During the October 2018 meeting of the Standing Committee on Pesticides, EU member states failed to adopt a measure that would help to protect bees and other pollinators from the harm of pesticides. In particular, from the harm presented by a new and growing class of bee toxic pesticides that are being introduced to replace the recently banned neonicotinoids.
Given the overwhelming support from member states for extending the ban on neonicotinoids it is surprising and disappointing that they have rejected the plan proposed by the European Commission Directorate General for Health to implement the 2013 EFSA Bee Guidance Document. This move appears to be a cynical kowtowing to the wishes of the agroindustry, once again putting profit before protection of bees.
Since the publication of the European Food Safety Authority (EFSA) Bee Guidance Document on the risk assessment of pesticides on bees in 2013, discussions between the European Commission and member states have been systematically leading to a dead end. For a long period of time, the European Commission even stopped its efforts as member states’ opposition remained excessively strong.
In 2013, EFSA undertook an assessment of neonicotinoid insecticides based on the guidance document. The document uses the most up-to-date science to assess the toxicity of a pesticide on bees. Instead of evaluating only acute toxicity (single exposure), it also assesses chronic toxicity (multiple low-level exposure) or toxicity to larvae. This document also allows for assessment of the toxicity of pesticides on bumblebees and solitary bees. Based on EFSA’s assessment, neonicotinoidswere first restricted in 2013 and then banned in 2018. Three quarters (76%) of EU member states supported the ban on neonicotinoids.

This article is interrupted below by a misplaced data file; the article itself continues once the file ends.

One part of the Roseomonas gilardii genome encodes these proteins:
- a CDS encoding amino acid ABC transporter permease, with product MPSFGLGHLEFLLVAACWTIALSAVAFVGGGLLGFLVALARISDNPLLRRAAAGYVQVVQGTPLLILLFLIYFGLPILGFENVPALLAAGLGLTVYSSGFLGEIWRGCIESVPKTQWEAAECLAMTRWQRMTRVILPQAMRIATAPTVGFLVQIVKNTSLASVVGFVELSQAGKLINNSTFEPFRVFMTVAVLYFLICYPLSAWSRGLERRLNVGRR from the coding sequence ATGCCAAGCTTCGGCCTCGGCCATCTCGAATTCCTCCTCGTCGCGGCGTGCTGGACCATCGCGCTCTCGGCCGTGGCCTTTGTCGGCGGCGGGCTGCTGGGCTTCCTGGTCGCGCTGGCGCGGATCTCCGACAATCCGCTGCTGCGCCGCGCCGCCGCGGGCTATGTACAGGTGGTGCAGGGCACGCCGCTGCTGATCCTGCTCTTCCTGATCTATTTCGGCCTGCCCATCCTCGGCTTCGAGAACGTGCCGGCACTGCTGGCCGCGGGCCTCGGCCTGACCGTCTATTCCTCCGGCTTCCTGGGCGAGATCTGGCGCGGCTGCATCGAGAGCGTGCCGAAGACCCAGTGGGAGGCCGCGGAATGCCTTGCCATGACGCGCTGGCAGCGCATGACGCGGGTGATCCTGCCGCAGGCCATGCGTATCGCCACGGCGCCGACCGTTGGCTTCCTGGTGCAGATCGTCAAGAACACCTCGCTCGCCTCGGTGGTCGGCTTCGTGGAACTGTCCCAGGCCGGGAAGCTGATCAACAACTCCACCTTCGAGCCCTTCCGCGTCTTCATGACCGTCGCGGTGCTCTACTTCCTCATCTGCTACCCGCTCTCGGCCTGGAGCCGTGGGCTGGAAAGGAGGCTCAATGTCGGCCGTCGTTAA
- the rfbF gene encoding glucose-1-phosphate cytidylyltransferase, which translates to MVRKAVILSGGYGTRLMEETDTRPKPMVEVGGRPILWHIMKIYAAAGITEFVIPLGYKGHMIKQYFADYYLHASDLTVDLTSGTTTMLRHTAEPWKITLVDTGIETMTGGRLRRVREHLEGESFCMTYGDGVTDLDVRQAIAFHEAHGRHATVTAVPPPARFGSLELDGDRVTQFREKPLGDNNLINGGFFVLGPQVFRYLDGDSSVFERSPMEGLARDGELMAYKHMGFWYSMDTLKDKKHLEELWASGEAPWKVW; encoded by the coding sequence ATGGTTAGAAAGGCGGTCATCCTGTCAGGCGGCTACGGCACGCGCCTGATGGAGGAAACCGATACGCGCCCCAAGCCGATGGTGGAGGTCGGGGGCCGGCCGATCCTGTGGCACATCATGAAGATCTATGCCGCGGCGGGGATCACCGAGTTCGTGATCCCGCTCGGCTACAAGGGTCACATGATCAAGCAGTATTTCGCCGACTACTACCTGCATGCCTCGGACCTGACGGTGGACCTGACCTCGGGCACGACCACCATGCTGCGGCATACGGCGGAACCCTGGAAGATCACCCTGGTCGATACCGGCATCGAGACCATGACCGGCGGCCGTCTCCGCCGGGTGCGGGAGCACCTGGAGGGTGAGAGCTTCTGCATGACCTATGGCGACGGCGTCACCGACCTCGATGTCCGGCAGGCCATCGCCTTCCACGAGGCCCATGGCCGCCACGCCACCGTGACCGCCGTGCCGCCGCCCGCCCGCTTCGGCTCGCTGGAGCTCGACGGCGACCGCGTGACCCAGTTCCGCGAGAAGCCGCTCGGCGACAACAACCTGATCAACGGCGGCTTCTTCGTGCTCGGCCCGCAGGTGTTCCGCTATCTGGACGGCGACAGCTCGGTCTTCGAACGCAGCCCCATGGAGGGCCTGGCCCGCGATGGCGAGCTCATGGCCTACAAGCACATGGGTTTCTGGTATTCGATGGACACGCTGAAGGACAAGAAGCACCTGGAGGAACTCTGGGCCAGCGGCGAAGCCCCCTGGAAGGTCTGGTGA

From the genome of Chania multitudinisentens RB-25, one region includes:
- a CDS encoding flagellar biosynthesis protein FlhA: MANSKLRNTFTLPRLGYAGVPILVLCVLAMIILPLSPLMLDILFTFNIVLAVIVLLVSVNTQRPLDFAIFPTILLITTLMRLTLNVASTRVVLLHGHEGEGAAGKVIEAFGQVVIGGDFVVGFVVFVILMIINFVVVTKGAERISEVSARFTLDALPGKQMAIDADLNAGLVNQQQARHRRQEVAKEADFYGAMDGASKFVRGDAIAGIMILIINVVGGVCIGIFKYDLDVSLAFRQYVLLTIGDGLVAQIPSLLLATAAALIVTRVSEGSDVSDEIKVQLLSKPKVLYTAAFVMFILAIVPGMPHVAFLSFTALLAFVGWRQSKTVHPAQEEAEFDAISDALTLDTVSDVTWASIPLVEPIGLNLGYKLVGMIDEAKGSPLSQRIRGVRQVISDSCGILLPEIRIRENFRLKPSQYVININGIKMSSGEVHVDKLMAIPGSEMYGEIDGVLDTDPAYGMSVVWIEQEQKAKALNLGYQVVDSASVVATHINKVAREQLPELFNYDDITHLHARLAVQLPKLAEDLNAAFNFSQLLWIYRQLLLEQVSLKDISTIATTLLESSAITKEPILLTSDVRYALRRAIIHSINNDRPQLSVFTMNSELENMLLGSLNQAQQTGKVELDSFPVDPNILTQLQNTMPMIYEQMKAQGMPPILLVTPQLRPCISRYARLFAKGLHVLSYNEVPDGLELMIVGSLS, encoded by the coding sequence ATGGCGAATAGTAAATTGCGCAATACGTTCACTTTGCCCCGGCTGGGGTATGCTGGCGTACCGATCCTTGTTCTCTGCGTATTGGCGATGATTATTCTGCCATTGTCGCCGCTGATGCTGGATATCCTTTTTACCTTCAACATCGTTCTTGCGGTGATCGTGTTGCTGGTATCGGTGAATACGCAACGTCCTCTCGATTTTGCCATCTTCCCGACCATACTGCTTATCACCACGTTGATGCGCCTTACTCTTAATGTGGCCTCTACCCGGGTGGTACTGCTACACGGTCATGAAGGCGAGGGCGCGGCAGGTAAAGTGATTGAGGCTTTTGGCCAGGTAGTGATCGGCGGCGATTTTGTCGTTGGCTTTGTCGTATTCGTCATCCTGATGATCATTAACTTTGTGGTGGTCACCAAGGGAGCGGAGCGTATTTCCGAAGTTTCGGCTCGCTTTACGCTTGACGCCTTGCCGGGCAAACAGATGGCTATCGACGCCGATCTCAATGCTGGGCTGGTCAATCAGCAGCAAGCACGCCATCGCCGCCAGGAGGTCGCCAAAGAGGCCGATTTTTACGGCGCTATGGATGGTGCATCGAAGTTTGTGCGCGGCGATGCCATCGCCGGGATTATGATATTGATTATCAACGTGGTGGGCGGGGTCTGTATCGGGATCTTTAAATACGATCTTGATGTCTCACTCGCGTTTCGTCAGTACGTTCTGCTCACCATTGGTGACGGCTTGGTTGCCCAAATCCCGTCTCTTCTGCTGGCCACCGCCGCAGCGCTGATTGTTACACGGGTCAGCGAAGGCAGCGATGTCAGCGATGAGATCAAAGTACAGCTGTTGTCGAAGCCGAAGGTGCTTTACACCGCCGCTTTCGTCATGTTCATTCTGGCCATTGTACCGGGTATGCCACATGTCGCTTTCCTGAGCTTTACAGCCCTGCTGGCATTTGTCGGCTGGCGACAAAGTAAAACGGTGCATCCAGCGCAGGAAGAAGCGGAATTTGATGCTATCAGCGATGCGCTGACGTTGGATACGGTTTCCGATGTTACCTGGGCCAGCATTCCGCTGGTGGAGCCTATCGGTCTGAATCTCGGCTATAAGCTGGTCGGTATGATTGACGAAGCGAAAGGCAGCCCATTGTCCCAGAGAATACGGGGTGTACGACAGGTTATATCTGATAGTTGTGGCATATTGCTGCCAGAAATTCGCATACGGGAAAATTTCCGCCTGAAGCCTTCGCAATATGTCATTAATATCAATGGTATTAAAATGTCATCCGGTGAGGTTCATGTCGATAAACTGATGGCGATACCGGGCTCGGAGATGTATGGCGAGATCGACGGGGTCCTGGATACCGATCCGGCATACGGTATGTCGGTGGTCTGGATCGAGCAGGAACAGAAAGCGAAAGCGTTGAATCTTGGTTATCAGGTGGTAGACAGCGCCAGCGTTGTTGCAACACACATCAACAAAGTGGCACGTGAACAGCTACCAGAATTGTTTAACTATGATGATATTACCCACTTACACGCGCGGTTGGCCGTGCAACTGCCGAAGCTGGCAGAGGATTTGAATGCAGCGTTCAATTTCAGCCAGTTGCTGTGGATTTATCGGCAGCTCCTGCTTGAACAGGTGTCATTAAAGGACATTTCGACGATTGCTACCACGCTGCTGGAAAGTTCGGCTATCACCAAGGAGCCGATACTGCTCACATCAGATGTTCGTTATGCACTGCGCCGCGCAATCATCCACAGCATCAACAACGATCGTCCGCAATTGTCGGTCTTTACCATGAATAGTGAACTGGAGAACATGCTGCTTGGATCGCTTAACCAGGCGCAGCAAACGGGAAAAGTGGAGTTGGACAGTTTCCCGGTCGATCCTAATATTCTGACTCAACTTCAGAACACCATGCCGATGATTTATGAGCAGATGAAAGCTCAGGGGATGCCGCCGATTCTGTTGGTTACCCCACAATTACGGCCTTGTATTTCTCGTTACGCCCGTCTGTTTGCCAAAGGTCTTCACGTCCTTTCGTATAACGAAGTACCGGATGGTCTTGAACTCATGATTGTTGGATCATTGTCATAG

Today, those same member states have opposed applying the Bee Guidance Document criteria to all pesticides. Since 2013, apart from the three banned neonicotinoids not a single pesticide has been evaluated using the EFSA Bee Guidance Document. Nevertheless, a series of worrying new generation neonicotinoid insecticides have come on to the market: sulfoxaflor, flupyradifurone, cyantraniliprole or chlorantraniliprole. This means that the dramatic consequences of the use of the three, now-banned, neonicotinoids could simply be repeated due to the absence of a proper risk assessment protocol designed specifically to protect bees.
Martin Dermine, PAN Europe’s environment policy officer, said: “Bees are popular with the public and politicians know it. From Commission president Jean-Claude Juncker to local politicians, every politician is a friend of the bees – it means votes from the public! But when it comes to effectively tackling the real causes of bee decline, like pesticides, one realizes that those same politicans play a hypocritical game and, safely shielded behind the closed doors of the Standing Committee, refuse to take measures to phase out bee-toxic pesticides.”
Dermine added: “An ever growing body of evidence shows it is not only insecticides but also fungicides and herbicides that are having negative impact on bee health. While our Ministers protect the agrochemical industry, our bees keep being exposed to dozens of pesticides that are toxic at low levels and are leading to serious pollinator declines. If the Commission and Member States are not prepared to do the right thing PAN Europe intends to take the issue to Court as it is vital to the long-term health of our bees and the citizens of Europe that the most up to date science is used when assessing the risk to bees from all pesticides.”